Department

Mechanical Engineering Department

Degree Name

MS in Mechanical Engineering

Date of Award

2-1-2012

Online Submission Date

January 2012

First Advisor

Esawi, Amal M. K.

Document Type

Thesis

Extent

NA

Library of Congress Subject Heading 1

nostructured materials industry.

Library of Congress Subject Heading 2

Metal powders industry.

Rights

The author retains all rights with regard to copyright. The author certifies that written permission from the owner(s) of third-party copyrighted matter included in the thesis, dissertation, paper, or record of study has been obtained. The author further certifies that IRB approval has been obtained for this thesis, or that IRB approval is not necessary for this thesis. Insofar as this thesis, dissertation, paper, or record of study is an educational record as defined in the Family Educational Rights and Privacy Act (FERPA) (20 USC 1232g), the author has granted consent to disclosure of it to anyone who requests a copy.

IRB

Not necessary for this item

Comments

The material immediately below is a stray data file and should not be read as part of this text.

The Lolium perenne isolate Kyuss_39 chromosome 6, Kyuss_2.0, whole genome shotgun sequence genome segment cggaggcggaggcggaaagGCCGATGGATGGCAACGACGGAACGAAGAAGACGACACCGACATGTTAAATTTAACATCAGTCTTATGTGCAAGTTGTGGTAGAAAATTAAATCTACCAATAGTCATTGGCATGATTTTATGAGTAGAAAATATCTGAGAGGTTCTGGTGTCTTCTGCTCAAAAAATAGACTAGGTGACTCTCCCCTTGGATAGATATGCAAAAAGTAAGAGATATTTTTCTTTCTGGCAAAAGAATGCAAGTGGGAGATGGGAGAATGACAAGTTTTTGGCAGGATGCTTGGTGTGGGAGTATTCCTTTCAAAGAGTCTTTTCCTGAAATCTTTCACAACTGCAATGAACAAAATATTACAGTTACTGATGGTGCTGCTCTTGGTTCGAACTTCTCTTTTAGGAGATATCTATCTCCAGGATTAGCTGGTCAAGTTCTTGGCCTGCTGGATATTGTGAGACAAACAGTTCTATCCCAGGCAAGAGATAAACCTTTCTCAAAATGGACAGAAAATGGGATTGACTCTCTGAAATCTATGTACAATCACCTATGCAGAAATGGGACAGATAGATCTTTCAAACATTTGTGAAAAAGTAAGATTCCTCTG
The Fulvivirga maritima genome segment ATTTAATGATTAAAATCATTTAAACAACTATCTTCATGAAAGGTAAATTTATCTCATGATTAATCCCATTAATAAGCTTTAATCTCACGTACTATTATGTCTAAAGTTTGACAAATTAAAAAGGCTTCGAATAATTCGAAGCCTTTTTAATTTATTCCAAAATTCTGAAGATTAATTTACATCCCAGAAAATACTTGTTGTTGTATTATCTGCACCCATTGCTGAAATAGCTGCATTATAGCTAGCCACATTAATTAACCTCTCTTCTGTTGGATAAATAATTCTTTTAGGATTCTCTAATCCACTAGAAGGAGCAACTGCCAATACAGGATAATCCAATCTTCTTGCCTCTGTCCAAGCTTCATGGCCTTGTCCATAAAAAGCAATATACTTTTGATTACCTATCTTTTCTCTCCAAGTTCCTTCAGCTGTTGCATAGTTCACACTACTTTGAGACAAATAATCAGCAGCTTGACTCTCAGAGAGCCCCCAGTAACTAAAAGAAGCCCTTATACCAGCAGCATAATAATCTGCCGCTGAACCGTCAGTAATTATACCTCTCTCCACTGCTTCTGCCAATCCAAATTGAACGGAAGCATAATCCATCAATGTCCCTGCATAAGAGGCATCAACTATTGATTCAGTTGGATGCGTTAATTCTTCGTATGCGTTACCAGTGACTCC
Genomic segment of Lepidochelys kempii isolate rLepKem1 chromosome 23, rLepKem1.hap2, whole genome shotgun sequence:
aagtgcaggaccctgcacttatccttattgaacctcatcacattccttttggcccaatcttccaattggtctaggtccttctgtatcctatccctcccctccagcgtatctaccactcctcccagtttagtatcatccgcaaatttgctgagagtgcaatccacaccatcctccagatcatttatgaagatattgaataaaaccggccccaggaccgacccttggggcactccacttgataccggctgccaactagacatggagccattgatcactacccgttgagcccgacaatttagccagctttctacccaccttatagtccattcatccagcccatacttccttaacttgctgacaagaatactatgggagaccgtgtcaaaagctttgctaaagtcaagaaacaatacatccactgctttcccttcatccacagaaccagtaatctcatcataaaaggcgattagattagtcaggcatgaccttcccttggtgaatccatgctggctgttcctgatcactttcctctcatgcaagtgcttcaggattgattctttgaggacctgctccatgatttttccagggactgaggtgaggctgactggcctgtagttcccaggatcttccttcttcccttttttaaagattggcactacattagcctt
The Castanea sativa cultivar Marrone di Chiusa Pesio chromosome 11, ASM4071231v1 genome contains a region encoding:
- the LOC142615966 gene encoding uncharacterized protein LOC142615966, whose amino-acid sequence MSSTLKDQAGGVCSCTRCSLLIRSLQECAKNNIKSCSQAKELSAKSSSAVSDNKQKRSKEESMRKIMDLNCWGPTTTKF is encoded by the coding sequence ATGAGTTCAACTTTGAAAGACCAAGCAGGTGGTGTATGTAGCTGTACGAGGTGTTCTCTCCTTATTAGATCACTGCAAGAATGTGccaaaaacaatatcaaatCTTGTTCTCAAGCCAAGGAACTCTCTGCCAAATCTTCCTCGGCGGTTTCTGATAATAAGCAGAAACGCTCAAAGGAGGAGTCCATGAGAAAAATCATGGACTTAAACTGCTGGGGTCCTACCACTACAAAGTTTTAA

I would like to start my dissertation by acknowledging all those who have helped me reach the point of actually writing my dissertation. First, I would love to express my deep gratitude to my supervisor, Professor Amal M. K. Esawi who has continuously nourished me with her guidance and experience. Second, I am deeply thankful for the Youssef Jameel Sciences and Technology Research Center (YJSTRC), at the American University in Cairo for providing all the facilities, and materials as well as the fincial support needed for this research to be accomplished. In addition to the persol help that I received from the YJSTRC team and particularly Abdel Hamid Mostafa, Ahmed Abdel-Gawad, Ahmed El-Ghazaly, Ehab Salama, Hany Salib, Mi Mikhael, Mohamed Taher, Mohie El-din Safwat and Radwa Raafat. Also, special thanks to Ms. Hady Hussein and Mr. Rami Wasfi for their invaluable technical assistance. Third, I am really grateful for Professor Hadi Salem for her unconditiol caring and encouragement throughout my years at AUC. Fourth, I am extremely appreciative to my dear friends, Irene Samy and Mohamed Hegazy, who have always been beside me during my downfalls when I was just about to give up and helped me rise up again and follow the path to where I am today. Also, thanks to Ahmed Hossam who has helped me on a very short notice while writing my dissertation to catch up with my tight schedule. Fifth, thanks to all the laboratory engineers and technicians (Eng. Khaled Eraqi, Hussein, Mohamed, Saeed, Magdy, and Sobhy) who have contributed hugely to getting this research done smoothly. Sixth, thanks to the department of chemistry at AUC and specially Mr. Emad Farag for conducting the XRD alysis for the samples. Seventh, thanks to Durametal Industries, the Egyptian company for wear resistant steels for supplying me with tooling at no cost to carry out this research. Last and foremost, my beloved family, I can never thank you enough, not in a million years. Thank you my mother for your care, attention, and prayers, thank you for bearing with me and enthusing me during my worst times and never letting me fall. Thank you my father for you have always been my inspiration. Thank you my brother, Ibrahim, for supporting and encouraging me. Thank you all for believing in me.